3. Awesome, Monte, we are soulmates, even the knife covered with cloth is almost always with me, and of course i travel within Ukraine with my 5 furbabies, where else can i get with my pretty “luggage”, thank you for sharing travel spirit, 😉

  4. Love It !! It really invite us to go for it!! Go out and travel. Thankz for your hints are great and easy to follow .

    The four of us ( Emma, Frida, MIA and Me ) need to start doing so soon.
    Waiting MIA to have the whole pack of Vaccines
    and we will start. We will let you know dear Monte. Kiss kiss sweetie traveller.

  5. Our farm is our local little gem and get away place to go. We haven’t been there for about two months and our souls, bodies, minds and even paws are sooo missing it. We need so hard that contact with nature. But this article is inviting us all ( our family) to go further, locally and more 😉

    Again us the pack ! 😉

      • At the Municipio de la Cumbre, Valle del Cauca, Colombia: 45 minutes up the mountain, leaving the valley were I live ( the capital of it is Cali). Our family has a property with a 100 years old house at this region. This is the place were I have taken all the birds and flowers pictures that I have share on my profile ;).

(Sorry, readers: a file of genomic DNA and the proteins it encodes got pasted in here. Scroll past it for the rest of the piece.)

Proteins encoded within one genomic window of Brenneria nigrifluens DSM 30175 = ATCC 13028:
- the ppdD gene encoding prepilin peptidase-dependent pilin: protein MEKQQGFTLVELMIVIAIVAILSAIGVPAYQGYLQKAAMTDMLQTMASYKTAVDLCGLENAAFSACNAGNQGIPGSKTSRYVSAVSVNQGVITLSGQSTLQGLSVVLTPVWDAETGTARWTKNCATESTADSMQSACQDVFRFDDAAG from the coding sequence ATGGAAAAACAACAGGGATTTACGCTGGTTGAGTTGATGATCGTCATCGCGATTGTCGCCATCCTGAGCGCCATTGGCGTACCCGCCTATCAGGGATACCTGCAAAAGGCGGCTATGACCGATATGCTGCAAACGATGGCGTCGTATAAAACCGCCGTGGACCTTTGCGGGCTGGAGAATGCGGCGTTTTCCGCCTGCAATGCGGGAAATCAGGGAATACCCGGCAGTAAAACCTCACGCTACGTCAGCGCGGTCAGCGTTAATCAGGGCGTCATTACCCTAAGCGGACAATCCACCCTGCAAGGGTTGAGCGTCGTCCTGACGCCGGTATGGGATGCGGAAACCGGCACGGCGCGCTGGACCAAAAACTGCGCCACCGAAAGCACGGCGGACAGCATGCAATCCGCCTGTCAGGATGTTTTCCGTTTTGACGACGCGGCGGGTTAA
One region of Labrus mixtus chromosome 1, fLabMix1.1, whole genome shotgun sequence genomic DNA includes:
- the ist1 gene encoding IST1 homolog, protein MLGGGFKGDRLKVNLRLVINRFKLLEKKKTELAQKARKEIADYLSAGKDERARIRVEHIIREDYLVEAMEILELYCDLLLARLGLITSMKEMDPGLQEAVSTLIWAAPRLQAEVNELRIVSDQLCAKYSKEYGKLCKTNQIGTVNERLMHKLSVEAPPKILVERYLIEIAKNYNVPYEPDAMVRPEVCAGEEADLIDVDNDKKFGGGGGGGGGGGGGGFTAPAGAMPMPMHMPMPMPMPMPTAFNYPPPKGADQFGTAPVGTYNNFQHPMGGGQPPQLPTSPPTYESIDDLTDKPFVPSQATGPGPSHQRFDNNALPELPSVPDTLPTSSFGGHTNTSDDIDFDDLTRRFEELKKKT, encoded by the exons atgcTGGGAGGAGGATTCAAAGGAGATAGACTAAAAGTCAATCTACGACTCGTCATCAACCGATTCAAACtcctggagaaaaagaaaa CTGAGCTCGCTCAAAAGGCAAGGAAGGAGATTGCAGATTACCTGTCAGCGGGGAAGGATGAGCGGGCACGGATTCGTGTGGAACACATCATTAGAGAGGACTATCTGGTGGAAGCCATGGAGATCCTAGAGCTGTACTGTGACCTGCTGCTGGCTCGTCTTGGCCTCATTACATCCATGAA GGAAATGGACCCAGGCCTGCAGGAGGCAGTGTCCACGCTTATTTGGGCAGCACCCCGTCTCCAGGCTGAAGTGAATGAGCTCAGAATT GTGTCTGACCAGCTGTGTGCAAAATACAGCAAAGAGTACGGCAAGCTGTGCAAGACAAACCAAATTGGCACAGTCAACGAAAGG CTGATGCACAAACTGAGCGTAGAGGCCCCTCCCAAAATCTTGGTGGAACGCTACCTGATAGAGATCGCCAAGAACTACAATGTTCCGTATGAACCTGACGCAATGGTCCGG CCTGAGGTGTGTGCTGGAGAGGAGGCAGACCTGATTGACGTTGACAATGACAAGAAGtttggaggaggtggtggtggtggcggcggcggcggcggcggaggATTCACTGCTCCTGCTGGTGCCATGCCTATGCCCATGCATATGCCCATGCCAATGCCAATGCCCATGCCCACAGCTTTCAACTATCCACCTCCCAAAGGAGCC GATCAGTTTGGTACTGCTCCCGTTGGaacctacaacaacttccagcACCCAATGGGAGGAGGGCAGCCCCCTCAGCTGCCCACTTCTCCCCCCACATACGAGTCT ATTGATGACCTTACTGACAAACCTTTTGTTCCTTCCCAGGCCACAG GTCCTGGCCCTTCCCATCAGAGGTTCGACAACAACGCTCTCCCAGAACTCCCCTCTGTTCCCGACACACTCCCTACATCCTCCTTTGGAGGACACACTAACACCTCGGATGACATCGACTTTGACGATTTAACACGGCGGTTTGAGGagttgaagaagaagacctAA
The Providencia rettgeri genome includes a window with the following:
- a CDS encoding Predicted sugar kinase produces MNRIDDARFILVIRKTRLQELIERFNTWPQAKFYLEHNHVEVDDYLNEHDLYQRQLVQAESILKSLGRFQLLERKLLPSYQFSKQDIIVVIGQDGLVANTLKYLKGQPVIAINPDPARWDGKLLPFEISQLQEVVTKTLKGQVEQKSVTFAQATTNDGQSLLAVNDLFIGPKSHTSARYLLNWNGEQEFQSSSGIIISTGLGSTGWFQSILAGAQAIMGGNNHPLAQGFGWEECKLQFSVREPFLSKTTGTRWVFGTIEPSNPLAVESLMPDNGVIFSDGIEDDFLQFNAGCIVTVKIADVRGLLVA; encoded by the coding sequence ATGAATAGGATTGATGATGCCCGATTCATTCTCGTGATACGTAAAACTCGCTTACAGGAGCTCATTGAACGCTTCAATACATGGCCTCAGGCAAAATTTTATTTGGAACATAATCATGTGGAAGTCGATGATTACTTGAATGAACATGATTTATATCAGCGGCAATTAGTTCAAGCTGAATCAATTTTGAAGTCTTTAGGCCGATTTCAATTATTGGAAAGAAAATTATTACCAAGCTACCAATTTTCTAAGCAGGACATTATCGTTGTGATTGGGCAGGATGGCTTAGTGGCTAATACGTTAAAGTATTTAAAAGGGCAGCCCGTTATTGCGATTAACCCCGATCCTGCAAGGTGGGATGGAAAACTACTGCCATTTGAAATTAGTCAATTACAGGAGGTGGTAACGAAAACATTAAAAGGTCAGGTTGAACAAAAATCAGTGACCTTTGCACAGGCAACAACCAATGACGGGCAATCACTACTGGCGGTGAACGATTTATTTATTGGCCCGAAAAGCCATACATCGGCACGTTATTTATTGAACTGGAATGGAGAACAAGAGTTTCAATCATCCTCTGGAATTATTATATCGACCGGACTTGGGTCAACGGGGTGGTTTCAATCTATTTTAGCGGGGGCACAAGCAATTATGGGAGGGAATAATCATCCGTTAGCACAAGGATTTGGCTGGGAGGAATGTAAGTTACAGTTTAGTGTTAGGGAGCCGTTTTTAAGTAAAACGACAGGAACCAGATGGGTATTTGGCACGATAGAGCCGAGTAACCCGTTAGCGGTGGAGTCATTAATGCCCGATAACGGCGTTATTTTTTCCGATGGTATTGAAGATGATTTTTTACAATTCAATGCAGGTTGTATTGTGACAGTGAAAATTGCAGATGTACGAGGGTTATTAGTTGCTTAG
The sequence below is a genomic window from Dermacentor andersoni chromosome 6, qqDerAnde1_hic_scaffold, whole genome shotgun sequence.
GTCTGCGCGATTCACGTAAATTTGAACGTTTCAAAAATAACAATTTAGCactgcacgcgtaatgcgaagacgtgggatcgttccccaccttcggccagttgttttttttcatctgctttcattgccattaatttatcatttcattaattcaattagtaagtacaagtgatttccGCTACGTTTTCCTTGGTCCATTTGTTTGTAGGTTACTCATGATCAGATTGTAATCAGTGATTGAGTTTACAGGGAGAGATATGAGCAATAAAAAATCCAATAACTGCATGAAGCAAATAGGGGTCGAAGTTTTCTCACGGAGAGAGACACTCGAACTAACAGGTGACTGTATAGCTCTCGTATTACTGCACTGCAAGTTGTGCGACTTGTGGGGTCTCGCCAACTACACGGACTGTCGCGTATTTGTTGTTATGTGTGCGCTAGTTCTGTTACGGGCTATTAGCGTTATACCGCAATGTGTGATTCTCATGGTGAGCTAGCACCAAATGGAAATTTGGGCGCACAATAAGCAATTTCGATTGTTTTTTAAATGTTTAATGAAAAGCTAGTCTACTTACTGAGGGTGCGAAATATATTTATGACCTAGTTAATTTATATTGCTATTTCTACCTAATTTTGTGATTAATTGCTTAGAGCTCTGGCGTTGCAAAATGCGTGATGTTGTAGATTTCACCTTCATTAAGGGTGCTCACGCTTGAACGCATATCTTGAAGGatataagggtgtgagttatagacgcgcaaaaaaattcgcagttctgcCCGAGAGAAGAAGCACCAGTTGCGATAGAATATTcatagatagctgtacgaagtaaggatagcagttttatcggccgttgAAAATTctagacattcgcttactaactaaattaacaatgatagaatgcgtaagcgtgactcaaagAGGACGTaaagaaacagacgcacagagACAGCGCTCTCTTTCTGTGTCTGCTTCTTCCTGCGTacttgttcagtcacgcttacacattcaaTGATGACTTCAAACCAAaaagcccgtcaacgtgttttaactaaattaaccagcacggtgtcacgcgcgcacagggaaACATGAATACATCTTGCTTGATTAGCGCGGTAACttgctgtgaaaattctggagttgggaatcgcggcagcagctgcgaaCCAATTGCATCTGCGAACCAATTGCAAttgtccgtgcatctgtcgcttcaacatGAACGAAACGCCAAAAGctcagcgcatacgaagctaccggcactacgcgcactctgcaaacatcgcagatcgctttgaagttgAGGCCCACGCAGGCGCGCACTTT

One of the million lovely places our country has.
        I am so sure you three will enjoy a lot ..a trip to South America.. Someday this will be your next adventure to experience. I am very sure my sweet friend Monte. Kiss kiss little chi with the huge heart.

        • Oh and what an amazing time it will be!! To meet you and others and to finally see South America!! So much beauty … I can not wait!

  6. Those are great tips! I once took a road trip that meandered from Seattle to Texas and back. I had a great time but I also learned that I live in one of the most beautiful places in the US. I realized that I had hardly explored my own back yard. I was in college so time and money didn’t permit me to travel to exotic locations so I made it my mission to see as much of my state as possible.

    • See? THAT is what I am talking about! Everywhere is exotic to someone! I see that all the time when we have visitors from Europe or Asia. They see our forests and rolling hills and large river and stand in wonder. I am reminded that they (and their countries) are exotic to us – but WE are exotic to them! So all you need to do is shift your lens to see things as they would and Voila! You have your very own exotic backyard!